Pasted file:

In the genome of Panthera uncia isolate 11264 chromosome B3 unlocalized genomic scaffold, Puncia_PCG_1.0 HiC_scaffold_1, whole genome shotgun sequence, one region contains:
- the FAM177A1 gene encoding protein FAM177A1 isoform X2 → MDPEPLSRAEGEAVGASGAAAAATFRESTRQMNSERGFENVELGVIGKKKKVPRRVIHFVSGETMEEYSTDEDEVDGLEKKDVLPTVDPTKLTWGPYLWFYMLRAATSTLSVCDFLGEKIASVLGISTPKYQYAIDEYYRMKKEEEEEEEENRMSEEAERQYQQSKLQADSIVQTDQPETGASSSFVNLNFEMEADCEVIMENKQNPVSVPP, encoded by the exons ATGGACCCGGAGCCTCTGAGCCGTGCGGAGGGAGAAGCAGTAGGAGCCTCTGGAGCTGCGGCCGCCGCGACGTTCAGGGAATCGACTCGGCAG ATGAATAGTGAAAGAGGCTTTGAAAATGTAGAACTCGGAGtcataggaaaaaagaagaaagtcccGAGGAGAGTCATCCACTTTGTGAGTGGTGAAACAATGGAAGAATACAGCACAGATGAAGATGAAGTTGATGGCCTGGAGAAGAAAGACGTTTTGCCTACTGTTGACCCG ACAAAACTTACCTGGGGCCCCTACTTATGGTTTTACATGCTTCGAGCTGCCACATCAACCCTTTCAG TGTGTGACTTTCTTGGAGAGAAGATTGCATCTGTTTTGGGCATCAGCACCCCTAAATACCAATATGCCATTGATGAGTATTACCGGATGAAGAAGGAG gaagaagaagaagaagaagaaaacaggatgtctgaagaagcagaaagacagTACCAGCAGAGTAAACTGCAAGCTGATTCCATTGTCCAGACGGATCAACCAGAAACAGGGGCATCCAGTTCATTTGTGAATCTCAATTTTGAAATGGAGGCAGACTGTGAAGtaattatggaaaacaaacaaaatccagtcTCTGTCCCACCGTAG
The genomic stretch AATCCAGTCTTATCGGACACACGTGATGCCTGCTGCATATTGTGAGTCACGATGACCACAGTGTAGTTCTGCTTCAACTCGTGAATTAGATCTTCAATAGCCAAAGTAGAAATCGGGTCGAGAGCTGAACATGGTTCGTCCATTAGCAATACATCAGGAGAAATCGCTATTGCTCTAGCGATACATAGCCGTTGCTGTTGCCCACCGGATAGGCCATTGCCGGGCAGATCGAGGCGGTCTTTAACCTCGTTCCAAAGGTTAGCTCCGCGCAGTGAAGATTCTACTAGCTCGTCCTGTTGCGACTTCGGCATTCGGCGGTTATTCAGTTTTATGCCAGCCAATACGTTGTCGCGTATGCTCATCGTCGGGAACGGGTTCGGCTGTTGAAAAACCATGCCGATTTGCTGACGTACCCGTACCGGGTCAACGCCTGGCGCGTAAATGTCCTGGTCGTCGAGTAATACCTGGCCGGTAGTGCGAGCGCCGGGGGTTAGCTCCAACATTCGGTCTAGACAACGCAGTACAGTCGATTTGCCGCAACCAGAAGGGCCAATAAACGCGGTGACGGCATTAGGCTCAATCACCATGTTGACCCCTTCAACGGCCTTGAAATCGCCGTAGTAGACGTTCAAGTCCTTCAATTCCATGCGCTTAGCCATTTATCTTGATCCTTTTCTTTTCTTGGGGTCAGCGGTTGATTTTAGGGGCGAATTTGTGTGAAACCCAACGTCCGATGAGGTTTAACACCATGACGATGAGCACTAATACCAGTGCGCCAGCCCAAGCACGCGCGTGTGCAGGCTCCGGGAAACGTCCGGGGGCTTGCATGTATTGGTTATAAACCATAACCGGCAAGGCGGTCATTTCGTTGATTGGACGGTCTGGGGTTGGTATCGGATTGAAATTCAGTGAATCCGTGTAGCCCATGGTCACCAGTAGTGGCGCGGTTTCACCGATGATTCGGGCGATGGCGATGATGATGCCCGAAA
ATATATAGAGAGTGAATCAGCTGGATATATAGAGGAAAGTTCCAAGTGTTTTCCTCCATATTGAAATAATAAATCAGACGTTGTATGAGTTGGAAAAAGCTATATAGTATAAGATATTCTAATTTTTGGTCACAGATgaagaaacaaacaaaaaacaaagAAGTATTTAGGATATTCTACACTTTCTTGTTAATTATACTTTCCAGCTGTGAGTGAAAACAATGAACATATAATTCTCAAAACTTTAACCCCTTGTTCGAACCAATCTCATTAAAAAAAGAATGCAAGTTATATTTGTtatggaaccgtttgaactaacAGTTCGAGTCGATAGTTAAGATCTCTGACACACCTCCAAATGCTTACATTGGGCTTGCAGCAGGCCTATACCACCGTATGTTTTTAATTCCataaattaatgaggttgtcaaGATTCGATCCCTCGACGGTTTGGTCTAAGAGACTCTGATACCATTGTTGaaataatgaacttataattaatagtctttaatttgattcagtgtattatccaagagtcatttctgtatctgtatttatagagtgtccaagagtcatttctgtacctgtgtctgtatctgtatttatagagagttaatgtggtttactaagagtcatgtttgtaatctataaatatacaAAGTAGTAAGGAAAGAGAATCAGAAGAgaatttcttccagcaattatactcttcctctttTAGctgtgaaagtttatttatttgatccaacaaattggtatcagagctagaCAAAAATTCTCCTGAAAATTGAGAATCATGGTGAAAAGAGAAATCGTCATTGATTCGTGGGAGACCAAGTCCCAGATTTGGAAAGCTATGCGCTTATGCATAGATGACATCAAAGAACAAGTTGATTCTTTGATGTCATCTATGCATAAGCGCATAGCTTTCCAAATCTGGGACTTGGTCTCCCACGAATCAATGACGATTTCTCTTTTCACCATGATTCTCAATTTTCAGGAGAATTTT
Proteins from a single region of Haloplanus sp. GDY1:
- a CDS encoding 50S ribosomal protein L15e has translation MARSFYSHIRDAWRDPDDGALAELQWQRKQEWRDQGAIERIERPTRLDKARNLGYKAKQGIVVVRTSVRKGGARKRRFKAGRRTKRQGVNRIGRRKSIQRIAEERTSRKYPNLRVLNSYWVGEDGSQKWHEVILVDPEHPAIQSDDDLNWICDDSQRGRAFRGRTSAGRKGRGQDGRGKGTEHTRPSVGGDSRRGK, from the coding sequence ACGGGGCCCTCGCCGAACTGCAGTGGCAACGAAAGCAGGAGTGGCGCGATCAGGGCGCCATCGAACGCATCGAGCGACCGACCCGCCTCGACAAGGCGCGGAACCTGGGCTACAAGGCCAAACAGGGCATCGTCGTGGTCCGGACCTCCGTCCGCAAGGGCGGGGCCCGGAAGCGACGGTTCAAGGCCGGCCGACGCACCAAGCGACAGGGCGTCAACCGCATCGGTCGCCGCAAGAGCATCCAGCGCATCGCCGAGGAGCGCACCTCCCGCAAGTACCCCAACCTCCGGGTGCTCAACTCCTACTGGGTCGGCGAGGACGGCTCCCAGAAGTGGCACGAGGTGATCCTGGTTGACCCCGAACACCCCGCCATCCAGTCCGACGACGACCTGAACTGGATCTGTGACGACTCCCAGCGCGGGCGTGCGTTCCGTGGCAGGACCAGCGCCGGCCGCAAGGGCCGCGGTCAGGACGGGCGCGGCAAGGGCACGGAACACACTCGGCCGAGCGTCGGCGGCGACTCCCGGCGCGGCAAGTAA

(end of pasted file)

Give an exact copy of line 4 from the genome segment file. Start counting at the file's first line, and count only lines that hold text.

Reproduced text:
ATATATAGAGAGTGAATCAGCTGGATATATAGAGGAAAGTTCCAAGTGTTTTCCTCCATATTGAAATAATAAATCAGACGTTGTATGAGTTGGAAAAAGCTATATAGTATAAGATATTCTAATTTTTGGTCACAGATgaagaaacaaacaaaaaacaaagAAGTATTTAGGATATTCTACACTTTCTTGTTAATTATACTTTCCAGCTGTGAGTGAAAACAATGAACATATAATTCTCAAAACTTTAACCCCTTGTTCGAACCAATCTCATTAAAAAAAGAATGCAAGTTATATTTGTtatggaaccgtttgaactaacAGTTCGAGTCGATAGTTAAGATCTCTGACACACCTCCAAATGCTTACATTGGGCTTGCAGCAGGCCTATACCACCGTATGTTTTTAATTCCataaattaatgaggttgtcaaGATTCGATCCCTCGACGGTTTGGTCTAAGAGACTCTGATACCATTGTTGaaataatgaacttataattaatagtctttaatttgattcagtgtattatccaagagtcatttctgtatctgtatttatagagtgtccaagagtcatttctgtacctgtgtctgtatctgtatttatagagagttaatgtggtttactaagagtcatgtttgtaatctataaatatacaAAGTAGTAAGGAAAGAGAATCAGAAGAgaatttcttccagcaattatactcttcctctttTAGctgtgaaagtttatttatttgatccaacaaattggtatcagagctagaCAAAAATTCTCCTGAAAATTGAGAATCATGGTGAAAAGAGAAATCGTCATTGATTCGTGGGAGACCAAGTCCCAGATTTGGAAAGCTATGCGCTTATGCATAGATGACATCAAAGAACAAGTTGATTCTTTGATGTCATCTATGCATAAGCGCATAGCTTTCCAAATCTGGGACTTGGTCTCCCACGAATCAATGACGATTTCTCTTTTCACCATGATTCTCAATTTTCAGGAGAATTTT